#26 | Dynamite in the Basement
Life insurance companies are supposed to be boring. They’re supposed to write predictable products backed by predictable assets that, over the long run, produce predictable returns to policyholders and/or shareholders. Financial strength, then, should be somewhat predictable. Ratings agencies and firms like ALIRT provide excellent snapshot insight into the momentary financial condition of a company. And, if things are really predictable, then momentary snapshots are the best indicator of the health of the company going forward.
The last five years should cause to throw away any notion of predictability. Life insurance companies have been systematically adding new product risk to their books for more than a decade that has arguably transformed some insurance companies from a risk pooling entities to financial counterparties. Profitability and solvency in a risk pooling entity are primarily related to underwriting. In financial counterparties, profitability and solvency has more to do with asset movements against bets. The finances of life insurance companies must reflect the products they sell. Unpredictable, risky products mean unpredictable, risky insurance companies.
Ideally, we’d want ratings agencies to tell us about the condition of a financial institution now but also over the long run. That means encompassing all of this new risk into the rating so that no one is surprised when the company bleeds if a major bet goes bad. The problem is that ratings do nothing of the sort. Ratings for a solvent, profitable company might look identical to ratings for a solvent, profitable company propped up by a massive amount of risk taking. Skeptical? One example closed the case for me. ALIRT, an independent financial research firm, rates insurance companies on a 1-100 scale where most fall at about the 50 range. In 2007, ALIRT rated John Hancock at something like a 75. In 2008, John Hancock fell to the low 40’s, a 30+ point swing. The culprit was the fact that Hancock wasn’t hedging the guarantees embedded in its VA block. Did ALIRT include this risk factor in its 2007 report? Not that I saw. Did it adjust its original rating for John Hancock because of the risk of an equity swoon? Obviously not. So if ALIRT is showing a number that we take to be a long term predictor of financial strength, how is it that the number was virtually chopped in half in the span of one year? Either the numbers are unreliable or we’re not supposed to interpret them as predictors of future results.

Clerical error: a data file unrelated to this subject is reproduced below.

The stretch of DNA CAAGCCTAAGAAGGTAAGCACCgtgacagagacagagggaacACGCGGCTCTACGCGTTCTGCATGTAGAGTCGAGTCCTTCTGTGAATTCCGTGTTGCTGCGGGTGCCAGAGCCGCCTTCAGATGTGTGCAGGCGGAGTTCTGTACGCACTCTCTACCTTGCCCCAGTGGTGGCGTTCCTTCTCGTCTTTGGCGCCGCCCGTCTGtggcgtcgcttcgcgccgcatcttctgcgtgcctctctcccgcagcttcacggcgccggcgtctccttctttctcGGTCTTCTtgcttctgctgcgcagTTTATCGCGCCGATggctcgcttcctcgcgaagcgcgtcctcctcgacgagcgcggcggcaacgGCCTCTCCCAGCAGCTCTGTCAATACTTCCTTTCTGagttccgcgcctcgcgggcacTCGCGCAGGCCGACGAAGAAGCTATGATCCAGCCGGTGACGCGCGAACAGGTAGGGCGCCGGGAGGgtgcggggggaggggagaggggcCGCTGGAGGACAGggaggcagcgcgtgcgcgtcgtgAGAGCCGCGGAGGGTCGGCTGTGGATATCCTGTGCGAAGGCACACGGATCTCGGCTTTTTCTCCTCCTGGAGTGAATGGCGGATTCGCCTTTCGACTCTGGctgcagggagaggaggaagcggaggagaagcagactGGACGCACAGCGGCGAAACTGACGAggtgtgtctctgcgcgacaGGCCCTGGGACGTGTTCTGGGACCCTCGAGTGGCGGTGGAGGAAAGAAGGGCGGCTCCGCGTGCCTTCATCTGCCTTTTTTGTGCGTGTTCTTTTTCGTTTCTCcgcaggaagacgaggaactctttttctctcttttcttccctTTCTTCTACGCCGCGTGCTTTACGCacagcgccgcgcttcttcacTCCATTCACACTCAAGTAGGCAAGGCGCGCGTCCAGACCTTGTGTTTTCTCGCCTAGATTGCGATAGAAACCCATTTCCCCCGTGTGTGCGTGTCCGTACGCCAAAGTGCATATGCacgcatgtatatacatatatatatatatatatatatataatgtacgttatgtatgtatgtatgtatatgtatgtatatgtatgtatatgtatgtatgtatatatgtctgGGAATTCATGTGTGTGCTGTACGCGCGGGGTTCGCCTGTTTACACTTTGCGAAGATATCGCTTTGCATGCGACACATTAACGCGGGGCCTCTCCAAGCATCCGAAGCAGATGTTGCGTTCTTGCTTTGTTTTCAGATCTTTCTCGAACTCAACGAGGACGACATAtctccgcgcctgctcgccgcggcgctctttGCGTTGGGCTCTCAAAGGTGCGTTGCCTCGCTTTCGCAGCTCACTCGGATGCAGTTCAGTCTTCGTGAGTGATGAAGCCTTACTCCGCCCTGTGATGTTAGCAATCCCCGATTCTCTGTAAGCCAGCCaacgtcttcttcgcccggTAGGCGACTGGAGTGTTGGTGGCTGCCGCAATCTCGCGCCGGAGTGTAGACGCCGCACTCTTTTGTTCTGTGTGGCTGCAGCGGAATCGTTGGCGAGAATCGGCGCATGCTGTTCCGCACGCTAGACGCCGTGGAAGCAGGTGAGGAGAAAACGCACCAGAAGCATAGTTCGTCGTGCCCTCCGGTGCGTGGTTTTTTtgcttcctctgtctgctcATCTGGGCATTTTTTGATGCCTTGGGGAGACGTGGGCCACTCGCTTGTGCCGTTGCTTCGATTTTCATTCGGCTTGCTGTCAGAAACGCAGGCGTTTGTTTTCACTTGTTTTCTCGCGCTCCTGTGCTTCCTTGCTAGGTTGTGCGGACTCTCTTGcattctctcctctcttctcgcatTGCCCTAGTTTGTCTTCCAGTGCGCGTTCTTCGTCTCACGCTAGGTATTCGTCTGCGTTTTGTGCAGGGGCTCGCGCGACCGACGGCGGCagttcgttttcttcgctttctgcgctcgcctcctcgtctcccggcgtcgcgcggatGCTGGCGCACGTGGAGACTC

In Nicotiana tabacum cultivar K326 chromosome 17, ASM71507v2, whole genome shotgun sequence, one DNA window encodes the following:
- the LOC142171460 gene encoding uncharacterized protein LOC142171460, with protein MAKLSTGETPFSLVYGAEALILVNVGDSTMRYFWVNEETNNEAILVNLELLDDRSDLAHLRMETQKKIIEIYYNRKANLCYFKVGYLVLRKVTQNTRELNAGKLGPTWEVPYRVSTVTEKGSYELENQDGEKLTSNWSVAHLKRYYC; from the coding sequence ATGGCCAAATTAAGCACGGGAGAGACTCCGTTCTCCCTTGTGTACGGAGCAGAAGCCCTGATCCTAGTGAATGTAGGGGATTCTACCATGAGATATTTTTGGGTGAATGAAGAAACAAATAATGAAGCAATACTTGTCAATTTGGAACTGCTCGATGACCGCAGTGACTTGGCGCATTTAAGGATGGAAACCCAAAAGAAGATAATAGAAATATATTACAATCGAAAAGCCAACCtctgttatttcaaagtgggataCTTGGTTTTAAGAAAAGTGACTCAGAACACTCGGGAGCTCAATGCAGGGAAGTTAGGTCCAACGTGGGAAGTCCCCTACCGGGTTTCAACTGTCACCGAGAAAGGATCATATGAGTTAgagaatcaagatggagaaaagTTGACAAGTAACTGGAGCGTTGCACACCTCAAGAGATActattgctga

And this isn’t really ALIRT’s fault. It’s simply a reflection of the increasingly convoluted financial conditions of life insurers. John Hancock was far from an isolated event. Hartford was also bludgeoned by imprecise hedging on its VA block. American General’s ratings were crushed by a securities lending program to AIG’s Financial Products division – yes, that one, the one that is responsible for turning a ripple in the fabric of the financial system into a raging black hole. Companies with strong foreign parents wake up as capital-starved orphans. An unnamed company stood up in the AG 38 proceedings and declared that retrospective applicability of AG 38 to its entire block of business would force technical insolvency. Life insurers in the GUL space are relying substantially on opaque captive reinsurers with unknown assets to back their new business sales.